Mimicking Birds – EONS

For long-time fans of this folk-rock outfit, EONS has been a hotly anticipated sophomore album. For those super patient peeps, I can say that it has been worth the wait! On the other hand, if like me; this is your first encounter with Mimicking Birds – boy, you’re in for a treat!

Mimicking Birds new album review

It’s been a long time coming, but the narcoleptic-folk 3 piece Mimicking Birds have finally returned with their new record EONS.

I feel that this band have accomplished much more than rolling out a bunch of pretty ‘sick’ new tracks. Despite the sheer awesomeness of some individual tunes such as Owl Hoots, Acting Your Age and Moving On (my personal favourites), Mimicking Birds have succeeded in creating and then properly curating a harmonious compilation of songs to make what is a quietly beautiful album.

Memorabilia is the opening track of the record and it does a stellar job of setting the tone for what is to come. The gentle and laid-back riff on the guitar/sitar immediately hooks you in if the synthy ambience hadn’t done that already. Nate Lacy’s vocals are hushed and soothing sung in his unique way, with a blatant disregard for punctuation and, well breathing…

Already, you get the mood of the record. Everything is understated and minimalist in feel. The world this album constructs is not one of epic proportions but of an allegorical one which has been put under the microscope; everything is magnified one-hundred times.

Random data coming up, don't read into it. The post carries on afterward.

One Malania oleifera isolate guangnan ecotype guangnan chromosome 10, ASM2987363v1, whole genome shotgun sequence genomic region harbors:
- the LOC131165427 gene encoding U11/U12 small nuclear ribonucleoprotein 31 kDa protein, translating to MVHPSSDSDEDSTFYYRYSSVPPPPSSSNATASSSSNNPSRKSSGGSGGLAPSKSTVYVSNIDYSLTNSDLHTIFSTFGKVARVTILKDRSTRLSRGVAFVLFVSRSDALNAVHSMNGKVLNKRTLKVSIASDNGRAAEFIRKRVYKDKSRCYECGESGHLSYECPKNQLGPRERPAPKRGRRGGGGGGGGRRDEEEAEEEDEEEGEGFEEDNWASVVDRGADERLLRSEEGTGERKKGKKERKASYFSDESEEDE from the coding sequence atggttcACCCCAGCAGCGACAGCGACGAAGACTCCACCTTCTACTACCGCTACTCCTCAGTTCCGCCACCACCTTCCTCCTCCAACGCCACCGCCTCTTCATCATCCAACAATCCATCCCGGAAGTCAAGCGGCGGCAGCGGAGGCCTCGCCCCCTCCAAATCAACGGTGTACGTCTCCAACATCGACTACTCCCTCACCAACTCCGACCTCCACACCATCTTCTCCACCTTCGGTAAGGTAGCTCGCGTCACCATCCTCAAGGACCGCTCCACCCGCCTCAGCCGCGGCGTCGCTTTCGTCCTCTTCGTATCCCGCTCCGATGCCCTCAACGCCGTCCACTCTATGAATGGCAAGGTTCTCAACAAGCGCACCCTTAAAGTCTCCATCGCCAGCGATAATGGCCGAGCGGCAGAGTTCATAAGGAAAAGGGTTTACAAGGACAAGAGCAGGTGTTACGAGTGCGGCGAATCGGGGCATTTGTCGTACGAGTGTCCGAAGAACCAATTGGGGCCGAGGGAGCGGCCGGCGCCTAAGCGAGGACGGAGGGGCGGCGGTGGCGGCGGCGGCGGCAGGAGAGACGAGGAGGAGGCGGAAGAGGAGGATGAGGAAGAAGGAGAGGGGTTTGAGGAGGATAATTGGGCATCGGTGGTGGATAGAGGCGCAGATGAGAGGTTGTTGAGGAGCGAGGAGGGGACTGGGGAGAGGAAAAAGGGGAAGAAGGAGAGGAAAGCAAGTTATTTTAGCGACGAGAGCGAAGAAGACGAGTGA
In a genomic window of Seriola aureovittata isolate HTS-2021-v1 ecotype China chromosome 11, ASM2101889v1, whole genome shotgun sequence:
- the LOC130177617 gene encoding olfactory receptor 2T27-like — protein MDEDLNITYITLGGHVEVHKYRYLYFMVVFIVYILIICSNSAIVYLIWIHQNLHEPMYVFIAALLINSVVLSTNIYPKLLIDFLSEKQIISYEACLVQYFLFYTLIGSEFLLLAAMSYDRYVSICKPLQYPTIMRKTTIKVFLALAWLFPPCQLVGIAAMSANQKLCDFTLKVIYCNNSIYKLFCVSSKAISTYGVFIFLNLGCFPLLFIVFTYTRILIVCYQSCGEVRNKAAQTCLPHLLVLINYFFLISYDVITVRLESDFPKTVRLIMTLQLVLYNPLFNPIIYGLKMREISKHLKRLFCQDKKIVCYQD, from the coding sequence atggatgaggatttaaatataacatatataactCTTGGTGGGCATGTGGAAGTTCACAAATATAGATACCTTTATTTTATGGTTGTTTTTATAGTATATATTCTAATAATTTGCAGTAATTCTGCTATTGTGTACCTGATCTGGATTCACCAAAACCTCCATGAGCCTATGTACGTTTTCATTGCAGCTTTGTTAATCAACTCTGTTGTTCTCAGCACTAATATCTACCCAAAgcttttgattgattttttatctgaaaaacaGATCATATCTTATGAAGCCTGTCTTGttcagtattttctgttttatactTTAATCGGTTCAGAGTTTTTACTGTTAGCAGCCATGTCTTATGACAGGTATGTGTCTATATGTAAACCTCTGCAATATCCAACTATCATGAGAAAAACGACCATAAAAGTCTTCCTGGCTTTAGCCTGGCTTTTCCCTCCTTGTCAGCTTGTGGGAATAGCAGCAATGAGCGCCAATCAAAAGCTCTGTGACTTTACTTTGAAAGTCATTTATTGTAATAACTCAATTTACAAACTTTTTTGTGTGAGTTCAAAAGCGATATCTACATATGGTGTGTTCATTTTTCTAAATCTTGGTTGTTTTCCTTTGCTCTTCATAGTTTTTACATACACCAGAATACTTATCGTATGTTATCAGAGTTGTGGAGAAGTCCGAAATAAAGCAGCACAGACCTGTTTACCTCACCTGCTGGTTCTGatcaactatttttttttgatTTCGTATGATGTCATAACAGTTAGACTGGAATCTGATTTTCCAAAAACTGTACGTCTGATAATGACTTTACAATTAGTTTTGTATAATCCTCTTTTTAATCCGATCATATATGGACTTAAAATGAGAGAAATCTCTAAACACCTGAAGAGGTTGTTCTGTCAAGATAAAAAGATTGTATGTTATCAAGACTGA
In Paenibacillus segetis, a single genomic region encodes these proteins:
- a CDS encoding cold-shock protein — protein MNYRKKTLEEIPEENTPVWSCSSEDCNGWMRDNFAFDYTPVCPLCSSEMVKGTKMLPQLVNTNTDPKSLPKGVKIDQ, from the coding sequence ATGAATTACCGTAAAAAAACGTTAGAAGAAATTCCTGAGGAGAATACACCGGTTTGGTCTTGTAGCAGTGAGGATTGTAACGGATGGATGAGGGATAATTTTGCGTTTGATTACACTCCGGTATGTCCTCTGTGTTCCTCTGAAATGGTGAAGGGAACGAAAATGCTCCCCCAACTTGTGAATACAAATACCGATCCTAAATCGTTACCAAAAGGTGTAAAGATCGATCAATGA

Though there is a certain amount of consistency throughout this record, there is by no means a uniformity. Two of my favourite tracks are notable for their totally different feels: Acting Your Age is a bittersweet folk bildungsroman which hopes to beckon you into adulthood, while Owls Hoot is a running appropriate, beat heavy track which slowly builds up in urgency with scattered percussion.

The idea you get is that these guys knows how to make dreamy, lethargic folk which just lulls you to sleep. There is no reason to mess around with a sound that works and so these guys don’t try to go overboard with synths and percussion which is why it is so much more refreshing when you get half-way through Moving On and start hearing swagalicious marimba-ish keyboard swells that fill your heart with happiness and make you want to jump on to a Pegasus and fly through the sunset skies… Ahem, you get my point.

I would strongly recommend listening to this record late at night from top-to-bottom in one go in the peace and quiet of your bedroom, or on a long night-time train commute with noise-cancelling headphones. As pleasant as these tunes would sound in the background of a cosy, hipster cafe, I feel as though this album deserves your full attention. There are delicate and airy layers of sound and intricate rhythmic details which would pass unnoticed and be missed by the passive listener.

I like this album. I like it a lot. To wax poetic (because I haven’t done that already, right?) this record is made for the night. It lends itself to midnight swims, jogs in the dark, stargazing and other quiet activities where you can just drink in the beauty of the music. So, reward yourself now by putting this album on, although don’t if you’re not in a position to fall asleep because that is what will happen. Trust me. I know.



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